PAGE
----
precedes Sinai (Ps 110). So, during his ministry, Jesus undertakes a carefully worked out PR strategy that is designed to introduce his radically new vision of Israel’s constitution to his disciples slowly, not all at once lest he lose them, and to give him a public stage in Jerusalem where he will make, with the greatest possible impact at the centre of the nation’s current power structures, his claim to be Israel’s priest-king after the order of Melchizedek. Consequently, Jesus usually speaks of the Son of Man as if he is somebody else - escalating the clarity with which the Daniel 7 connection is expressed (from not clear in Mark 2:10, 28, to fairly clear in Mark 8:38, to crystal clear in Mark 13:26 and 14:62) - and avoids Son of Man talk when he is with the authorities.
14. The divine identity of Jesus is a matter of his own deeds and his peculiar life as Israel’s priestly king. So, on analogy to the identity of the pagan divine ruler, he is a person and God is now two (“Jesus monotheism”).
The Old Testament has a unitarian “christological monotheism” in which the high priest, a Messiah (anointed one, “christos”) expresses and manifests the divine identity. The New Testament form of “christological monotheism” is binitarian. The one God (of the Shema) is “one God the Father” and “one Lord Jesus Christ” (1 Cor 8:6). How has the OT monotheism mutated?
Well, in light of propositions 1-9: Jesus has no liturgical theatre or stage. Though being the one clothed in divine glory and the rightful star of the sanctury-as-heaven stage, he strips himself of his costume, taking the outward appearance of an ordinary man, and is found wandering the towns and villages of Israel. He has left the theatre. It is as if Anthony Hopkins really does believe he is (another) C.S. Lewis.
Further, Jesus is not an office, but the creative power and divine identity of the office is poured out into an “ordinary” life that has its own narrative, as a “son” living in interpendence with the divine “Father”. This man is Yhwh-Kyrios in his royal person, so his story is told in a kind of encomiastic biography that focuses on his historical person. His identity is revealed in deeds of power, saving benefactions and a peculiar character (or virtue) that mean his life is generically like that of the Hellenistic divine Ruler or true Emperor (cf. Acts 10:36–38). His is a Canaanite kind of a kingship—after the order of Melchizedek. All of this is true of Jesus the true priest, so Yhwh-Kyrios is now manifest in this person.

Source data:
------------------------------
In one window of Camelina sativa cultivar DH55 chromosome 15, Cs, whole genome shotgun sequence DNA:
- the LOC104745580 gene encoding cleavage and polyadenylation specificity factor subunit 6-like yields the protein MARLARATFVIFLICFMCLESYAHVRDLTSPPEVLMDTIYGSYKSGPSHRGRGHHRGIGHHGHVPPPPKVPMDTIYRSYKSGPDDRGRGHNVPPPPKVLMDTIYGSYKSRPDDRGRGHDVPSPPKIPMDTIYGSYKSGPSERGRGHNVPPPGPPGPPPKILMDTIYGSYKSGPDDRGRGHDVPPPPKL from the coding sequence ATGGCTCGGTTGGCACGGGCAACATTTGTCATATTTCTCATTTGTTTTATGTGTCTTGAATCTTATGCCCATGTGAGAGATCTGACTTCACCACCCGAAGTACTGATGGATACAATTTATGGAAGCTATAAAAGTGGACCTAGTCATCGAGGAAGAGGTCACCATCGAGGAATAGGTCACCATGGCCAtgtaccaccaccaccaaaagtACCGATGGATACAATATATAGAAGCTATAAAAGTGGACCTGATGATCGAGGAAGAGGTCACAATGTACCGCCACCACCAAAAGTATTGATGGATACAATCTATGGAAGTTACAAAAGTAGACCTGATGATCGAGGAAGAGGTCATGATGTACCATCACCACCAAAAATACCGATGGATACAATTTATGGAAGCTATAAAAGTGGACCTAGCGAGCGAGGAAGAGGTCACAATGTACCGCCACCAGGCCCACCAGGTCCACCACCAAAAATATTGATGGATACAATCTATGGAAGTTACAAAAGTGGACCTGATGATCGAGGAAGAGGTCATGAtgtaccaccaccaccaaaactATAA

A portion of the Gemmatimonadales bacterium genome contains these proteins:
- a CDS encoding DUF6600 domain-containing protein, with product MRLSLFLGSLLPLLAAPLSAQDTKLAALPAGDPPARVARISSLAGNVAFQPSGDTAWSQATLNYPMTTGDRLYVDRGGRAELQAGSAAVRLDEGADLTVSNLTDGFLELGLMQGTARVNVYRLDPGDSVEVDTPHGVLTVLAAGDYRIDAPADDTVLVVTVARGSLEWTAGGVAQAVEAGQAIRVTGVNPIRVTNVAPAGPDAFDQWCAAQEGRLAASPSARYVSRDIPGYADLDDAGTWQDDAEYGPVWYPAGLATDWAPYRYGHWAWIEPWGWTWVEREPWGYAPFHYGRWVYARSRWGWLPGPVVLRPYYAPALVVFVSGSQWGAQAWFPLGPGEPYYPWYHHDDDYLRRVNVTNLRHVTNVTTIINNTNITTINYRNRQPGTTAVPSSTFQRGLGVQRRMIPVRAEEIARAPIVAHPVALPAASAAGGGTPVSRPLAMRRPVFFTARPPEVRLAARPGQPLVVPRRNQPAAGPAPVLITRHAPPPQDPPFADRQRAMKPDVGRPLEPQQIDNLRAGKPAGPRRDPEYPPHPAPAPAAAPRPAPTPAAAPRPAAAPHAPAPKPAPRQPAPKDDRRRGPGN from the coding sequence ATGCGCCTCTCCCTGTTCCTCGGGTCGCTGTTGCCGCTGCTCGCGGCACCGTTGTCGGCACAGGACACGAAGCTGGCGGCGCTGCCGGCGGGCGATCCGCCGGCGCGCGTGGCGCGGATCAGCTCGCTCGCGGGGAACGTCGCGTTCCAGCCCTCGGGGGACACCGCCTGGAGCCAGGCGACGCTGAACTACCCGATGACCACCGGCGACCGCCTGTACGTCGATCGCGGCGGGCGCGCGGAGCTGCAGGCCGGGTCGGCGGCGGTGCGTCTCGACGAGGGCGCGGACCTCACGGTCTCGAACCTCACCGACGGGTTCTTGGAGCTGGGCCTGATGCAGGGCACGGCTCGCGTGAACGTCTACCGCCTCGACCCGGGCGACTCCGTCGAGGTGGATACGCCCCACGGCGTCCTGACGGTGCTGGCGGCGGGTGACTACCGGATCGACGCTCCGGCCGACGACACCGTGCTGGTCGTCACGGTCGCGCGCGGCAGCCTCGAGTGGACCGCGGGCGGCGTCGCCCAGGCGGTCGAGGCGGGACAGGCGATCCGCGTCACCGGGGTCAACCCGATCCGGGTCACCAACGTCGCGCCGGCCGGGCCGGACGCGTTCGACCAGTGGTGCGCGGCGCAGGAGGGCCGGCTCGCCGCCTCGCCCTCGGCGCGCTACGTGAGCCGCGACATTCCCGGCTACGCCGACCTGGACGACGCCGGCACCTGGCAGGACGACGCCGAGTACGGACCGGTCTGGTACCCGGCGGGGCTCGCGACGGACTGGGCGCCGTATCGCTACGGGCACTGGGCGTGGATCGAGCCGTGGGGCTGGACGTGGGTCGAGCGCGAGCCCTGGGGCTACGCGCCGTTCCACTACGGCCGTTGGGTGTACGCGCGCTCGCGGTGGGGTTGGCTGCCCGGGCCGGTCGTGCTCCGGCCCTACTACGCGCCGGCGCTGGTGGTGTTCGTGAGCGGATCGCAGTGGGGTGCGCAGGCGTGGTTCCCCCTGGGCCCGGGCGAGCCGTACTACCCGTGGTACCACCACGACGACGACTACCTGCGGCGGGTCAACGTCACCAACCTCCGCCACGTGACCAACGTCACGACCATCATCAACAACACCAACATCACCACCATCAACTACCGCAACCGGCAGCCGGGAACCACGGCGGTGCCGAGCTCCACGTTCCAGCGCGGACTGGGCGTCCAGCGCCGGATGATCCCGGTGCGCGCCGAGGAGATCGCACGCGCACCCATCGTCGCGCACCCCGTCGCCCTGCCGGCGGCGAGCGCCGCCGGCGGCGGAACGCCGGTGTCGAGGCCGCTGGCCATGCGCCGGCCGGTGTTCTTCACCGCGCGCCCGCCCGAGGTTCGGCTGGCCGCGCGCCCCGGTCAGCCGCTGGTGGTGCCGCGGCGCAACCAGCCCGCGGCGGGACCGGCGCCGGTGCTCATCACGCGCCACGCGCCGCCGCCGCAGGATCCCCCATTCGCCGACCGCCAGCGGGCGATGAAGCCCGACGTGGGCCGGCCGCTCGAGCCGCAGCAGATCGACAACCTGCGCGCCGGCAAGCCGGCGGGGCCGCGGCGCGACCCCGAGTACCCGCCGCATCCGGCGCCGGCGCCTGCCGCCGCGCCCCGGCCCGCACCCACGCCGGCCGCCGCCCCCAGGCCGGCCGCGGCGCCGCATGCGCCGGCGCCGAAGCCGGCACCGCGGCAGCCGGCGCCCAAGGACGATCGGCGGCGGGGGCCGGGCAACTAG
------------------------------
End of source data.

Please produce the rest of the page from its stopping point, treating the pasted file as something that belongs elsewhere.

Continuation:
These aspects of the gospel story place internal mathematical pressure on the identity of the “One” God in a way that explains the conceptual origins of the belief that now a messiah is “included” within the divine identity as a distinct person (persona or face). In the light of this story, the one God is now two. Thus the New Testament form of “christological monotheism” is best now labeled “Jesus monotheism”.
15: The New Testament offers a plausible explanation of the origins and shape of its Christology: an historical Jesus who claimed to be the incarnation of a distinct person within the eternal divine identity, whose resurrection served as confirmation of this claim.
So I offer you a new landscape. We have rapidly scaled a conceptual mountain and in the land before us there is new opportunity: to consider afresh what it might mean, for all the discrete issues and questions that arise from the historical Jesus data (Jesus and the temple, Jesus and Torah, Jesus and the parables, and so on), that it is not thoroughgoing eschatology (Schweitzer) that governs Jesus’ life and message, but thoroughgoing incarnational monotheism.
It is usual to say that Jesus’ pre-existence in some NT texts is a matter of tidy theology (e.g. Bauckham). But I propose it is inextricable from other aspects of Jesus’ own aims, actions and self-perception. For instance, there are texts where Jesus’ priestly identity is tied to his sense of pre-existence. He “has come” as “the Holy One of God” (Mark 1:24) and the Father “consecrated” and “sent him into the world” (John 10:36, cf. Mark 10:45; John 3:13; 6:62). We have also seen that, in speaking and acting as a priest-king, he sets himself against his people, their institutions, their reading of Scripture, and draws onto himself the accusation that he is a pagan deceiver. Might it be that this kind of messianic self-consciousness, that can so calmly and firmly transcend his people, their judgements and the normative Scriptural hermeneutic of his age, makes excellent sense if that contingent, temporal, self-consciousness is grounded in a pre-existent identity and epistemology? Might it be, in other words, that we need a pre-existent Jesus to make sense of Jesus as an historically believable human being?
This kind of thought sequence, I have found, now crops up time and again when I reflect on the Jesus of the gospels and the Jesus of history from within the new paradigm. It invites the conclusion that, in the end, Jesus’ monotheism was Jesus monotheism.